READ: India scraps local trials for COVID-19 shots to fast-track imports as it battles second wave

Almost all the people interviewed said their relatives began developing symptoms several days after returning from duty.

The others said their relatives were already sick when they were called up but had not been tested for COVID-19. Their requests to be excused from their duty were refused, the families said.

Swati Gupta, a 32-year-old teacher, fell sick days after attending election training in early April, said her cousin, Amit Kumar Gupta.

"She had written an application to the district magistrate and state election commission to relieve her from duty due to poor health but no reply was received,” he said.

She later tested positive for COVID-19 and died before the polling date.

ELECTION CROWDS

Sprawling across north India and home to more than 200 million people, Uttar Pradesh is more populous than Brazil. Village-level elections are a huge exercise, with more than 1.3 million candidates vying for 800,000 seats in voting spread over four days in April.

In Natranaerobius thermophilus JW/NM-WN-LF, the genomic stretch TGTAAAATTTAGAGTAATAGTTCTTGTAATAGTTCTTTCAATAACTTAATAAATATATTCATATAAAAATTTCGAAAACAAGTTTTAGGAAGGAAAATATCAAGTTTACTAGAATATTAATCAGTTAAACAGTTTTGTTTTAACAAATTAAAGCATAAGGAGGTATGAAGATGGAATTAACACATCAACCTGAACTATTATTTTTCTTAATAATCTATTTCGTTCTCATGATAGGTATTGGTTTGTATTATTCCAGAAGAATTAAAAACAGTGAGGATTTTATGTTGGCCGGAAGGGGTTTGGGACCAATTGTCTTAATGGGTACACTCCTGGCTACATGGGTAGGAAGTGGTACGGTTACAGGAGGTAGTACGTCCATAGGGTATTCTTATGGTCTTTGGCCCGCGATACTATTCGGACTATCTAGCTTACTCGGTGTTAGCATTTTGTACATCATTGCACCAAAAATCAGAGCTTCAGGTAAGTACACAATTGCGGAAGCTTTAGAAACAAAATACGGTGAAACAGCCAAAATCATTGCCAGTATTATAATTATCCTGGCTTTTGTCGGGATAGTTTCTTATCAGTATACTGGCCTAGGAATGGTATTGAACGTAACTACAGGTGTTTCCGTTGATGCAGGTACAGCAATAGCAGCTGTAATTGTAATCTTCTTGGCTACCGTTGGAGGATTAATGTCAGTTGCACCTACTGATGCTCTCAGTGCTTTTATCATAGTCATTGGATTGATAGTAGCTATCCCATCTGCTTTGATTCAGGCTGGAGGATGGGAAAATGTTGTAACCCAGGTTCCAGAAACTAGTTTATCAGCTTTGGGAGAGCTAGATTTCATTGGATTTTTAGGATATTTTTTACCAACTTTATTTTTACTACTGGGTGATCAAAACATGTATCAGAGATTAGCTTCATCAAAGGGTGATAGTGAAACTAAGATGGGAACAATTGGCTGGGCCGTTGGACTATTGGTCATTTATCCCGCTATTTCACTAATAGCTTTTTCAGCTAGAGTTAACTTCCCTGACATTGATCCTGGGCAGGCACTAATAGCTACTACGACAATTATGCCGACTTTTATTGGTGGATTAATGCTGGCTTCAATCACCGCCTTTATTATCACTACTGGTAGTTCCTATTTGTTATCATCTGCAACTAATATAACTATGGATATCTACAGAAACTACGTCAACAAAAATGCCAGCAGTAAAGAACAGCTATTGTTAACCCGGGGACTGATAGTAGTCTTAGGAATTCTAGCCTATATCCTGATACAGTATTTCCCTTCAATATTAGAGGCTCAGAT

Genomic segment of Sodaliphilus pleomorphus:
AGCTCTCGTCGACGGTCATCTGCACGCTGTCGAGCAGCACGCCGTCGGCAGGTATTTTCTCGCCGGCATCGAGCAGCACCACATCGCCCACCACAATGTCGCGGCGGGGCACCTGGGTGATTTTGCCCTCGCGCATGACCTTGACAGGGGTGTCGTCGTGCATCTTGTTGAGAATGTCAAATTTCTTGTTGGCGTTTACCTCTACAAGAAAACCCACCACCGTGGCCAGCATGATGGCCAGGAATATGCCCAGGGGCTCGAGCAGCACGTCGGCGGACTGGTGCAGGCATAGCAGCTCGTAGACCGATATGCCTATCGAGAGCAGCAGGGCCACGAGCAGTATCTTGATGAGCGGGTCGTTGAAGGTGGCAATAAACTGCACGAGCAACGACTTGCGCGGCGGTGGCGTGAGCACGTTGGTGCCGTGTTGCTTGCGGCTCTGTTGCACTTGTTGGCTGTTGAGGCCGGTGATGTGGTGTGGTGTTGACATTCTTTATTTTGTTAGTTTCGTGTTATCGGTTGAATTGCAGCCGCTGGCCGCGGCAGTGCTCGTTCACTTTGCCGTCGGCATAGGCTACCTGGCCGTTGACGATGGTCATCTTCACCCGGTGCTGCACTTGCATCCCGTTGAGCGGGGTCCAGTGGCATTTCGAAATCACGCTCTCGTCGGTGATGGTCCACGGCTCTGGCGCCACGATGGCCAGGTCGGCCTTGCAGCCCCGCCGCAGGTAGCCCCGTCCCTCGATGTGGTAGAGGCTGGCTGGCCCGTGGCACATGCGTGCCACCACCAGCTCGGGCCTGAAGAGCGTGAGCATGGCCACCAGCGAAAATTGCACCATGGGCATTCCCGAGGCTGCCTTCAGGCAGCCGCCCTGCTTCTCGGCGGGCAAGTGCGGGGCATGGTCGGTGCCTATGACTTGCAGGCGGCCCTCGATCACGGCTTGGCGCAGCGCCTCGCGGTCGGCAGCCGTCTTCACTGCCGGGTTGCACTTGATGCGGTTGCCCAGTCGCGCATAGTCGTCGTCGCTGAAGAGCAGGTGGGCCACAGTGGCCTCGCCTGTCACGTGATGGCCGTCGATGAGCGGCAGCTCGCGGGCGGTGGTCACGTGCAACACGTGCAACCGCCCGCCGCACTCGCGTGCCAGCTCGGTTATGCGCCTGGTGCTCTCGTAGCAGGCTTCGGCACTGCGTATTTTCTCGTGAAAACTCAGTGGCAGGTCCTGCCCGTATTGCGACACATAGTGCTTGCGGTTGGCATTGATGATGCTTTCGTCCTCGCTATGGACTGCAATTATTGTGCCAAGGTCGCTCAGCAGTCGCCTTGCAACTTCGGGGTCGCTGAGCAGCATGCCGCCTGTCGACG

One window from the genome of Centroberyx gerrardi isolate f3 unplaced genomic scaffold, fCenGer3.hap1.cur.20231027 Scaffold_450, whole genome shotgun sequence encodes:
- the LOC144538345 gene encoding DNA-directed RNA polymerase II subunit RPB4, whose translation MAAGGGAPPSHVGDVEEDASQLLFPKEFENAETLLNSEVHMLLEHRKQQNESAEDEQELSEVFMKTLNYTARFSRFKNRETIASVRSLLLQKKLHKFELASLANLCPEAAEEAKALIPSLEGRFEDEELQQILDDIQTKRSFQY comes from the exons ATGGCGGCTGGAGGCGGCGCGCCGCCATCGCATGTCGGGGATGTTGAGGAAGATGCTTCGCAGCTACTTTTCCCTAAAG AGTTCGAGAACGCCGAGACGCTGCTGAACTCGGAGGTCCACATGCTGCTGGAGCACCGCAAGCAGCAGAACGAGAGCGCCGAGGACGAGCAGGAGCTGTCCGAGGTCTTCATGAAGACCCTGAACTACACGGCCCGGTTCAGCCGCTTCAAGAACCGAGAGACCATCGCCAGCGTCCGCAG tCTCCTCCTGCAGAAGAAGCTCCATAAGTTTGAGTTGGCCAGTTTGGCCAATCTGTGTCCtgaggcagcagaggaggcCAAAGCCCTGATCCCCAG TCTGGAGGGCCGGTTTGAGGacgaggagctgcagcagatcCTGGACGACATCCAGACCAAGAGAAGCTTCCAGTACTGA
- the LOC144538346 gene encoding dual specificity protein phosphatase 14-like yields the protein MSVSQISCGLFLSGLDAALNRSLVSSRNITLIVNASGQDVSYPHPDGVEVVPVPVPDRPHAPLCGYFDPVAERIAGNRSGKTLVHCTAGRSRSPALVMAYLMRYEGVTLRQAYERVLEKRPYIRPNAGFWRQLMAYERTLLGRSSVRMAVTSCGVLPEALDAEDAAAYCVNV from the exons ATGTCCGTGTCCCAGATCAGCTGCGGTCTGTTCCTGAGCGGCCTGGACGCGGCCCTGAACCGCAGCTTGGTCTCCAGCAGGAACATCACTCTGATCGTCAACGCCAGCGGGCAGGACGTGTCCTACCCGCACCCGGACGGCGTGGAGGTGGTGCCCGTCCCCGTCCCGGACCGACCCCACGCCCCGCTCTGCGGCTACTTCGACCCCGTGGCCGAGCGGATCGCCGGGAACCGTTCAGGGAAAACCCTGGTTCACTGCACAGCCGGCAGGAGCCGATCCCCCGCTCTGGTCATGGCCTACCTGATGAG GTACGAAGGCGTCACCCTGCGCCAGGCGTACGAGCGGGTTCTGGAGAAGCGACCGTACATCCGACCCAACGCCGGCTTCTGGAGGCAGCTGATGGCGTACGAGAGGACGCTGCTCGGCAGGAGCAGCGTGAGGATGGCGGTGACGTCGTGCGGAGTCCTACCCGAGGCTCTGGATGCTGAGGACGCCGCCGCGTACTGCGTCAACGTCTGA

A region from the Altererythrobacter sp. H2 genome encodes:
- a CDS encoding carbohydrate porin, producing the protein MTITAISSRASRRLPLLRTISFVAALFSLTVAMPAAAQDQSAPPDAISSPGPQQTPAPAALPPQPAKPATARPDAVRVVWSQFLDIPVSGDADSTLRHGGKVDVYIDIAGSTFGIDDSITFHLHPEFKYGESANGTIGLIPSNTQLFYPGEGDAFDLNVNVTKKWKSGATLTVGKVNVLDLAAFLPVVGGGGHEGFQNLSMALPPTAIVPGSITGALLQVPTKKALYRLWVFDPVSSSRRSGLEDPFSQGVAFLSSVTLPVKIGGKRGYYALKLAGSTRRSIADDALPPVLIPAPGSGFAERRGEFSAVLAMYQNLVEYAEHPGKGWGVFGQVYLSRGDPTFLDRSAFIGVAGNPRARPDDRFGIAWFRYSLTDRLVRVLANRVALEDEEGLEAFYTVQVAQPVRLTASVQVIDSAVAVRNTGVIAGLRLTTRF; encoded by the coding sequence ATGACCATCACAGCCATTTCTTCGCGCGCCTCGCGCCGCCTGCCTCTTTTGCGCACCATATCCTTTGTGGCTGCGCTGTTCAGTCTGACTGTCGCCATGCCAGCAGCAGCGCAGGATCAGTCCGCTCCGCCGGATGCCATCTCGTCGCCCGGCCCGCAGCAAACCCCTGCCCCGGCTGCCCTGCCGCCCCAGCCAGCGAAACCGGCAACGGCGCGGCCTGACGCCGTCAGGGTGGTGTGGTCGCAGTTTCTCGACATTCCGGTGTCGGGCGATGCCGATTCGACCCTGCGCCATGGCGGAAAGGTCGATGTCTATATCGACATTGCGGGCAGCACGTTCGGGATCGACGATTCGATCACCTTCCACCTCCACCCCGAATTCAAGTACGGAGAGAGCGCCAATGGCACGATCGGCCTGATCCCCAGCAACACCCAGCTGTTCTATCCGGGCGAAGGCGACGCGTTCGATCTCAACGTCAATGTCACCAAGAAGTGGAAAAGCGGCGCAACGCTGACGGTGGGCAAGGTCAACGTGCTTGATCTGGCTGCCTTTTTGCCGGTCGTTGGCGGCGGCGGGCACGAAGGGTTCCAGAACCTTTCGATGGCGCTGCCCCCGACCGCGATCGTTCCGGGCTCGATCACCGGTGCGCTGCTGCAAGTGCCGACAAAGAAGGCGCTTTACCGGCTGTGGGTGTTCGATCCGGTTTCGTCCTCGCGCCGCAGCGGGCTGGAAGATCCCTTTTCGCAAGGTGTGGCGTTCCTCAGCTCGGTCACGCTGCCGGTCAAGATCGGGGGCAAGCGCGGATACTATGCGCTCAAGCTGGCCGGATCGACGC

With schools closed because of the pandemic, hundreds of thousands of teachers were called in to help with monitoring voting and overseeing the counts.

Neha Sharma, nine, daughter of Lalit Kumar Sharma, 38, a non-teaching staff of a school who died from COVID-19, shows a picture of her father on a mobile phone inside their house in the town of Jewar in Gautam Buddha Nagar district in the northern state of Uttar Pradesh, India, May 26, 2021. (Photo: REUTERS/Adnan Abidi)

COVID-19 cases spiked in the state in April, from official tallies of fewer than 1,000 a day at the end of March to more than 30,000 a day by the end of April.

Hospitals in north India saw an unprecedented crisis in April, with patients dying from a lack of oxygen and beds, while crematoriums worked around the clock.

READ: India's Modi scorned over reckless rallies, religious gathering amid COVID-19 mayhem

The federal government led by Prime Minster Narendra Modi has been criticised for allowing mass gatherings throughout April, including a religious festival attended by millions and elections in several states.